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Lifestyle Tips

Quick Healthy Hacks for Your Busy Lifestyle
Written By: Mary Perry, MS, RD, LDN

Written by Mary Perry, MS, RD, LDN
on May 15, 2017

We all have our vices. In my case, when my 3-year old started shouting my coffee order from the backseat at the drive-thru because she knew it by heart, that was my sign I was hitting the caffeine a bit too much.

Pros and Cons to Caffeine Consumption

Caffeine is a hot topic of debate. Coffee alone is consumed daily by 54% of American adults.1  Caffeinated foods and beverages like soda, energy drinks, chocolate, and even ice cream bring the percent of caffeine consuming adults even higher. Plus, each day there are more products introduced to the market with caffeine as an additive.

For many of us, coffee is the primary source of antioxidants in our diets, as only 18% of Americans consume the recommended amount of fruits, and 9% consume the recommended amount of vegetables, each day.2

While there are upsides to moderate caffeine consumption, including antioxidant intake, decreased fatigue, improved mental function and enhanced memory, downsides exist too. The debate continues on how over-consumption may contribute to high blood pressure, high blood sugar, and physiological and behavioral problems in adolescents.3, 4  

With our fast-paced lives and the fact that many of us are sleep deprived, caffeine is something many of us use for a morning jolt or afternoon pick-me-up.  While giving up your morning cup of Joe is unlikely, here are tips for how you can boost your energy naturally so you won’t have to keep going back for coffee or soda refills, or overindulge in caffeinated treats.

Tips to Boost Your Energy Naturally Throughout the Day

  1. Avoid the Snooze Button — You may feel like you are gaming the system by getting that extra 10 to 20 minutes once you hit snooze on the alarm clock. In actuality, this can lead to greater fatigue throughout the day. Hitting snooze interrupts our internal biological clock (or circadian rhythm), interrupting our sleep cycle and confusing our hormones. Instead, aim for going to bed half an hour earlier (with the ultimate goal being 7-8 hours of sleep) and stick to a regular rise and shine routine. Just remember, you snooze, you lose.5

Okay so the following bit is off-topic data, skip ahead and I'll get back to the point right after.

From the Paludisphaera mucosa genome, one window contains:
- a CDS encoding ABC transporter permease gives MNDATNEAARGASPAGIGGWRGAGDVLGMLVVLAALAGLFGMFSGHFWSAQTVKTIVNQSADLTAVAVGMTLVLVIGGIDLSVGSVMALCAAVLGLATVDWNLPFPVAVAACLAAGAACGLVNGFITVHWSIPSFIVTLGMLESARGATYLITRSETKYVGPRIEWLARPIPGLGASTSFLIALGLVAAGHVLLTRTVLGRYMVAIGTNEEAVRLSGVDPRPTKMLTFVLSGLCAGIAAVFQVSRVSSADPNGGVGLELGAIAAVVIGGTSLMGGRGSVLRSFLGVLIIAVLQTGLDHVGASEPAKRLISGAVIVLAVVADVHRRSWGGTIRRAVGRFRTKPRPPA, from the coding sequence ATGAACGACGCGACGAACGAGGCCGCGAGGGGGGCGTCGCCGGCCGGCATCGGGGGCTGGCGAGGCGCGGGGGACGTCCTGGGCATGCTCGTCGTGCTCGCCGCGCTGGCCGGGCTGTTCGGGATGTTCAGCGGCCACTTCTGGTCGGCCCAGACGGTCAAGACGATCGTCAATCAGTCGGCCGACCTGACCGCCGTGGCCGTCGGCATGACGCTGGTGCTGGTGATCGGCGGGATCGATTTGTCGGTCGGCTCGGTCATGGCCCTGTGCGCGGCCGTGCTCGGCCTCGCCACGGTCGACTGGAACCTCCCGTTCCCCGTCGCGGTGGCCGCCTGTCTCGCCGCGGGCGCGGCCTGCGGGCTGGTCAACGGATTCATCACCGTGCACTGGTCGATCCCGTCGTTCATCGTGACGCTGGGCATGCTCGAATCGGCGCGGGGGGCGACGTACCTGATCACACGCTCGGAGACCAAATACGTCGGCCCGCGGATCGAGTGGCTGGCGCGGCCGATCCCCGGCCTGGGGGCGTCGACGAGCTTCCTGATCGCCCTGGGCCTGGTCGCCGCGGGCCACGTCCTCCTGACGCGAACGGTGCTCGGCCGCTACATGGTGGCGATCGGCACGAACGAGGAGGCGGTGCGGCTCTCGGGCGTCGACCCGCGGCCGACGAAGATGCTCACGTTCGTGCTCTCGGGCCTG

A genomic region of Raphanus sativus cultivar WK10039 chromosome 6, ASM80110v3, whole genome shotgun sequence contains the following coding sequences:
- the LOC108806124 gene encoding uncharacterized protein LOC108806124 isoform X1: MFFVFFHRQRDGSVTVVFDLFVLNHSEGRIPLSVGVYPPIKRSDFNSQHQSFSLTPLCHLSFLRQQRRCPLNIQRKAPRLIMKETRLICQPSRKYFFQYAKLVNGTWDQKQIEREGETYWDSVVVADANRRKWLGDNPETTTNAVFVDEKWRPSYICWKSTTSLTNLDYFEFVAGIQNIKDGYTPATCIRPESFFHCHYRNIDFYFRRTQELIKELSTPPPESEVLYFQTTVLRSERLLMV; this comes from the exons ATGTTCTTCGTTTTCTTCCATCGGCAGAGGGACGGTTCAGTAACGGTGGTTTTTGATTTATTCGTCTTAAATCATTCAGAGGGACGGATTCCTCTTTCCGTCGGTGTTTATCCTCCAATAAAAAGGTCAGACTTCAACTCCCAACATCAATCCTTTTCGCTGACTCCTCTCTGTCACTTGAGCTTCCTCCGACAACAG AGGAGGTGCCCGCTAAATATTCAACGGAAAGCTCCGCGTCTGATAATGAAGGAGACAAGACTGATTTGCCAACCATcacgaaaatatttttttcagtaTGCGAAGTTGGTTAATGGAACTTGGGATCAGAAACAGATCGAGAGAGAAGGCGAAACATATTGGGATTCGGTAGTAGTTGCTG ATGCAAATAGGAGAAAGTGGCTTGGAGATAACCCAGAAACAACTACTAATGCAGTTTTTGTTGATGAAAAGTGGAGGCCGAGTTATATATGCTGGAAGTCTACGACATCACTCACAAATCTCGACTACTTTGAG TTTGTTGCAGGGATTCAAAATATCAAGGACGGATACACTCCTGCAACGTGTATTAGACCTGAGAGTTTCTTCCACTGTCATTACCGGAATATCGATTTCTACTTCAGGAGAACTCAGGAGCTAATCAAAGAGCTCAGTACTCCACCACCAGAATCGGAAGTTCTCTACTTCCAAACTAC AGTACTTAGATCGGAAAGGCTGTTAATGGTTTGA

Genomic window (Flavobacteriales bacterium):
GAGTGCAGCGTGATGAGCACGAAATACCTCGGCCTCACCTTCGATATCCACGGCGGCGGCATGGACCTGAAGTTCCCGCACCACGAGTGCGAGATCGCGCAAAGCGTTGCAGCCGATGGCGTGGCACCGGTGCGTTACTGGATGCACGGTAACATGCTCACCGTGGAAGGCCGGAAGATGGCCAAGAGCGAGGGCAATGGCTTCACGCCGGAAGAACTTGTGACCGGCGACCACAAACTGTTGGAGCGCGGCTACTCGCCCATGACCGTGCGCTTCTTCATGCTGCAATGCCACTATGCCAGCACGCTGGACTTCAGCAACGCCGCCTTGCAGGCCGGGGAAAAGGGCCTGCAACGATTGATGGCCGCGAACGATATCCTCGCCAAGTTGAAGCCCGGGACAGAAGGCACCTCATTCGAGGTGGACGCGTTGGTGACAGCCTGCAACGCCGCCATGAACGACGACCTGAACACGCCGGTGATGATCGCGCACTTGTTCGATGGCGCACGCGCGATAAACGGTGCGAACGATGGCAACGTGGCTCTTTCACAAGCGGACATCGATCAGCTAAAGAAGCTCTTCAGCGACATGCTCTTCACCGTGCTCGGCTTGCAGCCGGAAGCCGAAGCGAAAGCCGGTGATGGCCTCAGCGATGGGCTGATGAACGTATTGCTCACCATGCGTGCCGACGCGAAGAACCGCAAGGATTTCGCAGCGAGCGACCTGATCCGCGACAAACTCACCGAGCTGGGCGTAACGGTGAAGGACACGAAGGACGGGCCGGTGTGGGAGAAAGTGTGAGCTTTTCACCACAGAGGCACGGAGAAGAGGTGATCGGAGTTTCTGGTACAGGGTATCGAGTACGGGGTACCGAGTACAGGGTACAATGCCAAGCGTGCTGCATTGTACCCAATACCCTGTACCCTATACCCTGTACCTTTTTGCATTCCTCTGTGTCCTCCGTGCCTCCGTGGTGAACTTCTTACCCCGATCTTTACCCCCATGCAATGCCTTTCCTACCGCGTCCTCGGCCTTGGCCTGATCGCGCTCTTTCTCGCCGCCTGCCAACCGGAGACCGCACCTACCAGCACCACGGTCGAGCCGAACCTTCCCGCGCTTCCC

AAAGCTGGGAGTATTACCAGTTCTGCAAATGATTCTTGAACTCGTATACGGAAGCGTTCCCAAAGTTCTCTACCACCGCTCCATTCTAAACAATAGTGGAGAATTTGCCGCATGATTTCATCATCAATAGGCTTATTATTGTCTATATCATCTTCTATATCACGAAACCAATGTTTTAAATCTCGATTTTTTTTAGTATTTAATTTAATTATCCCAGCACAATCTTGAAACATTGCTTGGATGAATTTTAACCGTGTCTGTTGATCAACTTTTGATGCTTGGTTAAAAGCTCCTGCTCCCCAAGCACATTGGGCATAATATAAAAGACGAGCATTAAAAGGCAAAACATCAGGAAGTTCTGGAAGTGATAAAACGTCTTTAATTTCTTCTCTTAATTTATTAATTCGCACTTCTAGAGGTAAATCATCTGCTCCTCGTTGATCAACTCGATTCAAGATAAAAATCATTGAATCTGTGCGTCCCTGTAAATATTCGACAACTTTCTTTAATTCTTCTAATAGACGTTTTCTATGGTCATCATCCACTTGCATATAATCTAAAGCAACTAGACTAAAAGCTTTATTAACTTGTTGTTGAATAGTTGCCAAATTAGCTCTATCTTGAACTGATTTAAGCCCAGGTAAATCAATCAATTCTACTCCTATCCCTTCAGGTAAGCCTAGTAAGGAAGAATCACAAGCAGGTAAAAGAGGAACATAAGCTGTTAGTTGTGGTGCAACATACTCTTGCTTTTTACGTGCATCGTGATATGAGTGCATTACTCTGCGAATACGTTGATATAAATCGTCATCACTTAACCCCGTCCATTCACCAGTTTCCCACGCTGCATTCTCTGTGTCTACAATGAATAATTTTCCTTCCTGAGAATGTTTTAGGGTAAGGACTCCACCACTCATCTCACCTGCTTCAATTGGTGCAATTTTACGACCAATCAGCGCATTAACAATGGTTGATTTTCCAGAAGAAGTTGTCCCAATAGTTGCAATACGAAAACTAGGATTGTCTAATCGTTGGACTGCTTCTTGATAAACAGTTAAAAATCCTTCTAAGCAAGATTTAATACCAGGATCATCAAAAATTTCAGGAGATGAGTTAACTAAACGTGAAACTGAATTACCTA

1. Take the Stairs — When you compare the energizing effects of caffeine to a 10-minute bout of exercise, exercise wins. A recent study on sleep deprived individuals showed that 10-minutes of low-to-moderate intensity stair climbing resulted in an immediate rise in energy levels compared to having a low-dose of caffeine (50mg). So the next time you find yourself dozing at your screen, instead of grabbing a Coke, hit the stairs.6,7
  1. Grab an Afternoon Snack — Between 1PM to 4PM our body’s levels of melatonin rise.  Melatonin is the hormone responsible for our sleep-wake cycle and its rise brings on a feeling of sleepiness, or that post-lunch energy dip.5  This might explain why during that final push of our workday, we often reach for soda, coffee, or a candy bar for that pick-me-up.  Reaching for caffeine anytime up until six hours before bed could actually wreak havoc on our night time sleep.8 Instead, aim for an energizing snack balanced in protein and carbs, whether a ZoneRx Bar, fruit and cheese, or if your options are limited, a small handful of nuts works in a pinch.